Agreement on economic recovery signed at Fiat

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In July 2002, trade unions and management at Italy's Fiat industrial group signed an agreement on a plan for the economic recovery of the troubled group. The agreement seeks to improve the competitiveness of Fiat's automobile division, through measures including over 2,400 redundancies. One of the three main metalworkers' trade unions, Fiom-Cgil, did not sign the agreement.

In June 2002, the Fiat industrial group presented to the trade unions a plan seeking to ensure its economic recovery (IT0206101N). The main aim was to solve two major problems facing Fiat - its severe debt situation and the poor profitability of its productive activities, in particular the automobile division. An agreement with the unions on implementing the plan was to be signed within 75 days of the plan's presentation, and this occurred on 24 July 2002.

The agreement restates the objectives of the Fiat recovery plan: to halve debts before the end of 2002; to divest 'non-strategic' activities; to list Ferrari on the stock exchange; to reach agreements with the banks; and to release 20 new car models between 2002 and 2005, investing about EUR 2.4 billion per year. Furthermore, the group intends to increase its competitiveness in the automobile sector by offering more comfort and accessories in its cars, and to invest in research in order to improve the safety and energy and environmental sustainability of its cars.

In employment terms, the recovery plan and agreement involves job losses, which will hit Turin especially hard. The agreement provides for 2,442 redundancies in the automobile division, along with 445 in two service companies linked to Fiat - 305 at Gesco and 140 at Sepin. The redundancies are concentrated mainly in Turin (1,655), with the other locations affected being Palermo (236), Naples (240), Milan (171) and Frosinone (97).Workers close to retirement will be placed, on a voluntary basis, on 'mobility lists'- one of the 'social shock absorber' measures that cushion the effects of restructuring and redundancies (IT9802319F) - by the end of 31 December 2002, to 'accompany' them towards retirement. The agreement specifies that the pension provisions in force when the workers are placed on the mobility lists will be applied, even if the legislation on pensions changes in the meantime (the government is currently considering pension reform). Fiat will pay economic incentives to the workers on mobility lists, related to their income and the forecast period of mobility.

The agreement also provides for 1,000 young people to be recruited over four years - 200 technicians and university graduates per year, plus 200 recruits in the marketing division to strengthen sales in Europe.

The parties to the agreement will meet again in October 2002 to assess the implementation of the plan. Also in October 2002, the parties will meet at the Ministry of Labour with representatives of the competent Ministries (Industrial Policy, Environment, Research and Labour) in order to examine the implementation of the plan 'considering the social and economic importance of the automobile sector and of the Fiat group' (in the words of the agreement). The situation in Turin will be examined with particular care, given the importance of Fiat to the local economy and the large number of redundancies to occur there.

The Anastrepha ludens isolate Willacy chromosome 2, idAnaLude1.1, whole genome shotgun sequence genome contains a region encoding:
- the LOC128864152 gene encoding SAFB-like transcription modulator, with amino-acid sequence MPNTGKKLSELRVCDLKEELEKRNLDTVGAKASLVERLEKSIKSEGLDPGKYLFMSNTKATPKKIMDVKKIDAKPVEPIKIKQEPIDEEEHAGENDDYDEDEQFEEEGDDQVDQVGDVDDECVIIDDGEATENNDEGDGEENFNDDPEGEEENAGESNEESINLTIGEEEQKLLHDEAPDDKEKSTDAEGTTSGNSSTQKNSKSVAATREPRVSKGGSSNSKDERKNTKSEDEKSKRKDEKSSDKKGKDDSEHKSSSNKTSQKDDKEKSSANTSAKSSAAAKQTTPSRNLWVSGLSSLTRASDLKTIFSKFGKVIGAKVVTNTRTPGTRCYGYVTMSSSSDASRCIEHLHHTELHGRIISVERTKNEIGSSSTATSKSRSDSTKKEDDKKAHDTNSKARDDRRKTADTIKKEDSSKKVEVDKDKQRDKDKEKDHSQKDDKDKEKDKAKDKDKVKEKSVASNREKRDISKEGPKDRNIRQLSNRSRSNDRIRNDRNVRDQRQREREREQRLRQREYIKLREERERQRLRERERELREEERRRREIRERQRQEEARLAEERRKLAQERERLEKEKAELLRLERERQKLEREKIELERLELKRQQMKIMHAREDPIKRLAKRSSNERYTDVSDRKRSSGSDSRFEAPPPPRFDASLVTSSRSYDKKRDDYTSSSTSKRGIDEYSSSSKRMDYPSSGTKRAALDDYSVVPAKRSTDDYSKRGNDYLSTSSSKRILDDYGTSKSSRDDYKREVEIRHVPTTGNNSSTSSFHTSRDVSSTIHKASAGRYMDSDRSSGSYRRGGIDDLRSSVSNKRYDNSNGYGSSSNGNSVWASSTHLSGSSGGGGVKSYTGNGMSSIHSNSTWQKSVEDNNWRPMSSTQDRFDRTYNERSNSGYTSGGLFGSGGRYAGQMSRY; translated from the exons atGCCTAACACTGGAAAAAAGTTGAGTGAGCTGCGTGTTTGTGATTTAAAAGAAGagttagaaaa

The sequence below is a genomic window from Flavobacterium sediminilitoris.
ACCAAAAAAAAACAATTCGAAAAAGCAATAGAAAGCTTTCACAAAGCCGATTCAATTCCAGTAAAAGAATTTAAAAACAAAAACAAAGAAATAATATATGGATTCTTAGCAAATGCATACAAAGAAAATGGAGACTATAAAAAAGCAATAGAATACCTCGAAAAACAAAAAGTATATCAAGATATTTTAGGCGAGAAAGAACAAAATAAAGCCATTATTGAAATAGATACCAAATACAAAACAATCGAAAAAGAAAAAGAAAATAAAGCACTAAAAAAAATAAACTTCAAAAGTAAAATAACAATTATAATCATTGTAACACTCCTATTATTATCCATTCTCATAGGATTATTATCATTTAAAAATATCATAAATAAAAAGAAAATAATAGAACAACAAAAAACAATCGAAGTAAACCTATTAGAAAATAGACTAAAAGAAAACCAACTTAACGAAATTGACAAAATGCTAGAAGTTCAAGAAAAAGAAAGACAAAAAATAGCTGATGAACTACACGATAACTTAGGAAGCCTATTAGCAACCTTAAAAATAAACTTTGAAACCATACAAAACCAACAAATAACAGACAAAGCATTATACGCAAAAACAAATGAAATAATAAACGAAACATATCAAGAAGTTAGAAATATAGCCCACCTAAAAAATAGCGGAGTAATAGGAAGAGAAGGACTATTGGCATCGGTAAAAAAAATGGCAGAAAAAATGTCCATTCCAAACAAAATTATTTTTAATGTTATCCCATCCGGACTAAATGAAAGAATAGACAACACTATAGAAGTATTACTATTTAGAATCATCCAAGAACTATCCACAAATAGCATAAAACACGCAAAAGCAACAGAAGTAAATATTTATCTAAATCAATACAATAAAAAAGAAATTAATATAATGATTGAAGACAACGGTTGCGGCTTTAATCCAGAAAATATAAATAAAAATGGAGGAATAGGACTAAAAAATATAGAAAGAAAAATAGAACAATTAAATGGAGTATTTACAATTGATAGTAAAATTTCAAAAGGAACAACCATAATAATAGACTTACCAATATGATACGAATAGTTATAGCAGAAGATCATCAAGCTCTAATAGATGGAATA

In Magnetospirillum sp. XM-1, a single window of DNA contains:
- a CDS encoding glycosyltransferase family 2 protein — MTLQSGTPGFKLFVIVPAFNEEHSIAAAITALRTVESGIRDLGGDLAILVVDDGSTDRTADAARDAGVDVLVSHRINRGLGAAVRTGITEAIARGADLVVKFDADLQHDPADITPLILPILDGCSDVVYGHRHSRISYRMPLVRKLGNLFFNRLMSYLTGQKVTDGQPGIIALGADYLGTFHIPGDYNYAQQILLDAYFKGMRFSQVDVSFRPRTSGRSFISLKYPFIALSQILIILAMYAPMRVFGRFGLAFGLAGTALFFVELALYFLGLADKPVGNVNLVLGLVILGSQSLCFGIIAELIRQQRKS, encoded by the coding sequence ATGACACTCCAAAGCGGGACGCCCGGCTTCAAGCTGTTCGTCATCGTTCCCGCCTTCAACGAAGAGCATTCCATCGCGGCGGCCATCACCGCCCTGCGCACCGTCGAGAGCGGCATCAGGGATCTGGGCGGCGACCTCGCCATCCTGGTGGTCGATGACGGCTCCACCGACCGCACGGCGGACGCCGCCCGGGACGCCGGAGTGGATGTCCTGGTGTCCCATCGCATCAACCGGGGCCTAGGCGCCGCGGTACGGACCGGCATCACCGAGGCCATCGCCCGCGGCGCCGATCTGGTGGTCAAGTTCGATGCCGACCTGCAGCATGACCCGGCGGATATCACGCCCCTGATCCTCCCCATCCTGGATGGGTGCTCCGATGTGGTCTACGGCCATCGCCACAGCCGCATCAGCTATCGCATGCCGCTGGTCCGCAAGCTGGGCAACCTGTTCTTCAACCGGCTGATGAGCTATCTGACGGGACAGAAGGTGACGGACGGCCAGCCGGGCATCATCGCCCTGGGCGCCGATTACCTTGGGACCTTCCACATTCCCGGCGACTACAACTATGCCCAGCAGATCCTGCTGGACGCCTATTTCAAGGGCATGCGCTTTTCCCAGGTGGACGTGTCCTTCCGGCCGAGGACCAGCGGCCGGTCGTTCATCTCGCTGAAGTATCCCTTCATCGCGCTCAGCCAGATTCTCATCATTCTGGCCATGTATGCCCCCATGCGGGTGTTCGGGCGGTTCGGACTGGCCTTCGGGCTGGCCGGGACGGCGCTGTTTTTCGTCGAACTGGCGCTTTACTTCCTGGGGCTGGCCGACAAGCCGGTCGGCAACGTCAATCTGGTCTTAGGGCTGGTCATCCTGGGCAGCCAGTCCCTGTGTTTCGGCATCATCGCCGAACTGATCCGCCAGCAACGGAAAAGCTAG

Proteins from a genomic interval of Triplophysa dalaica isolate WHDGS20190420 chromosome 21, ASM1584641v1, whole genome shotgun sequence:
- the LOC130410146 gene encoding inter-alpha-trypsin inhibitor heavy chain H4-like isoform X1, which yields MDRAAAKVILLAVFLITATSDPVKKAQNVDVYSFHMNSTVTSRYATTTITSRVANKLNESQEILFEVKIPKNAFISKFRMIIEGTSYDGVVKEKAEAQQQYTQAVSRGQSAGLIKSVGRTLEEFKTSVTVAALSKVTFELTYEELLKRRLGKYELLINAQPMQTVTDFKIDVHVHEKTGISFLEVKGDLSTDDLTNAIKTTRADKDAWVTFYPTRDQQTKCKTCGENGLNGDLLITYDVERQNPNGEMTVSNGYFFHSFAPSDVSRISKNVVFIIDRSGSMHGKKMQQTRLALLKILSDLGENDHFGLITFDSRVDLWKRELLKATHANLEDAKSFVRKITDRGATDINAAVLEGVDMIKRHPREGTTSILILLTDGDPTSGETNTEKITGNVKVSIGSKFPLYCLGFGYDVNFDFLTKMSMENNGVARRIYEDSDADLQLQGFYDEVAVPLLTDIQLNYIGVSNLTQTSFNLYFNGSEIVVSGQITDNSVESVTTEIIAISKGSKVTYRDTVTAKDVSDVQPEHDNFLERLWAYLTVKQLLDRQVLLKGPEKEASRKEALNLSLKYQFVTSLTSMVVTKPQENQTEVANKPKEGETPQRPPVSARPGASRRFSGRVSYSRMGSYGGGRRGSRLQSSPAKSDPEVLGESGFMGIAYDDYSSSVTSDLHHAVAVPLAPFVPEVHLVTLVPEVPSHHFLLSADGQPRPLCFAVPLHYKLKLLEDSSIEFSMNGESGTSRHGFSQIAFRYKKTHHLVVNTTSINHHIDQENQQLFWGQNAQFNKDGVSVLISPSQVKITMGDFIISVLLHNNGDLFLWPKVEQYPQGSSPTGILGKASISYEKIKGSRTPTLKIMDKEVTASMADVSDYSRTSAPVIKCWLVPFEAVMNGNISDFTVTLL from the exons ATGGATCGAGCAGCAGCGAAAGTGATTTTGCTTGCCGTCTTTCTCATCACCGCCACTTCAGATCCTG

The Fiat agreement brought to the surface, once again, the divisions between the three main Italian trade union confederations (IT0107193F). On the union side, it was signed by the Italian Metal-Mechanical Federation (Federazione italiana metalmeccanici, Fim), affiliated to the Italian Confederation of Workers' Unions (Confederazione Italiana Sindacati Lavoratori, Cisl), and the Union of Italian Metal-Mechanical Workers (Unione Italiana Lavoratori Metalmeccanici, Uilm), affiliated to the Union of Italian Workers (Unione Italiana del Lavoro, Uil). The Italian Federation of Metalworkers (Federazione Impiegati Operai Metallurgici, Fiom), affiliated to the General Confederation of Italian Workers (Confederazione Generale Italiana del Lavoro, Cgil), did not sign the agreement, stating that 'the solutions adopted do not have perspectives and will not help the Fiat group to emerge from its crisis'. Gianni Rinaldini, the general secretary of Fiom-Cgil, said that the plan 'is based on workforce reductions, and further reductions will follow'. Fiom-Cgil announced that strikes against the job losses will be called from September.

Savino Pezzotta, the general secretary of Cisl stated that he had problems with the Fiat industrial plan, but that 'the first duty of the trade union is to protect workers’ rights.' Cosmano Spagnolo, the official responsible for Fiat at Fim-Cisl, said that, through the plan, Fiat had confirmed that it would continue to make automobiles and engines. Giovanni Sgambati, the general secretary of Uilm-Uil, said that he was concerned about the situation of the Fiat group but underlined that the new agreement 'prevents Fiat from deciding everything by itself'.

Guidalberto Guidi, the head of the industrial relations department at the Confindustria employers' confederation, regretted that Fiom-Cgil did not sign the agreement and thus did not want to 'share the responsibility for the relaunch of one of the main Italian companies with the other trade union organisations'.

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